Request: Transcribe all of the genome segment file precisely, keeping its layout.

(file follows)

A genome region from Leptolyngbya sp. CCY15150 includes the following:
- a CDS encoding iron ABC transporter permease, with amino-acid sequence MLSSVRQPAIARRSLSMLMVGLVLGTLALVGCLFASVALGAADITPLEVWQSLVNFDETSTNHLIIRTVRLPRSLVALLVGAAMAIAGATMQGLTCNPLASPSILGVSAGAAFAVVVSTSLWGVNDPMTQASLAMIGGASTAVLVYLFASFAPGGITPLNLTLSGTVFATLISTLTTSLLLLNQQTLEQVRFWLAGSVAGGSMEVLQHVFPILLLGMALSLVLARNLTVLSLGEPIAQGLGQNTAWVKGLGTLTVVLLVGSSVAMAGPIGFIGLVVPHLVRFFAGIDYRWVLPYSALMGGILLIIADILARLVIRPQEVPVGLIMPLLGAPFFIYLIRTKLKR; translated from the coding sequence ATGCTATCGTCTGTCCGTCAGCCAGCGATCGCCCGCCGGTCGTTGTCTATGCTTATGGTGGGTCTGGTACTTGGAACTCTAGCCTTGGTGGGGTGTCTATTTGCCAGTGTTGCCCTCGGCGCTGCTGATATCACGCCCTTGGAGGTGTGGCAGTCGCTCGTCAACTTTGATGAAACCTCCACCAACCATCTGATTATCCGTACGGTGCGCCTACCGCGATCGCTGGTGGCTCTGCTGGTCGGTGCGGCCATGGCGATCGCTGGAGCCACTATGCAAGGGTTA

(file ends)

A genome region from Leptolyngbya sp. CCY15150 includes the following:
- a CDS encoding iron ABC transporter permease, with amino-acid sequence MLSSVRQPAIARRSLSMLMVGLVLGTLALVGCLFASVALGAADITPLEVWQSLVNFDETSTNHLIIRTVRLPRSLVALLVGAAMAIAGATMQGLTCNPLASPSILGVSAGAAFAVVVSTSLWGVNDPMTQASLAMIGGASTAVLVYLFASFAPGGITPLNLTLSGTVFATLISTLTTSLLLLNQQTLEQVRFWLAGSVAGGSMEVLQHVFPILLLGMALSLVLARNLTVLSLGEPIAQGLGQNTAWVKGLGTLTVVLLVGSSVAMAGPIGFIGLVVPHLVRFFAGIDYRWVLPYSALMGGILLIIADILARLVIRPQEVPVGLIMPLLGAPFFIYLIRTKLKR; translated from the coding sequence ATGCTATCGTCTGTCCGTCAGCCAGCGATCGCCCGCCGGTCGTTGTCTATGCTTATGGTGGGTCTGGTACTTGGAACTCTAGCCTTGGTGGGGTGTCTATTTGCCAGTGTTGCCCTCGGCGCTGCTGATATCACGCCCTTGGAGGTGTGGCAGTCGCTCGTCAACTTTGATGAAACCTCCACCAACCATCTGATTATCCGTACGGTGCGCCTACCGCGATCGCTGGTGGCTCTGCTGGTCGGTGCGGCCATGGCGATCGCTGGAGCCACTATGCAAGGGTTA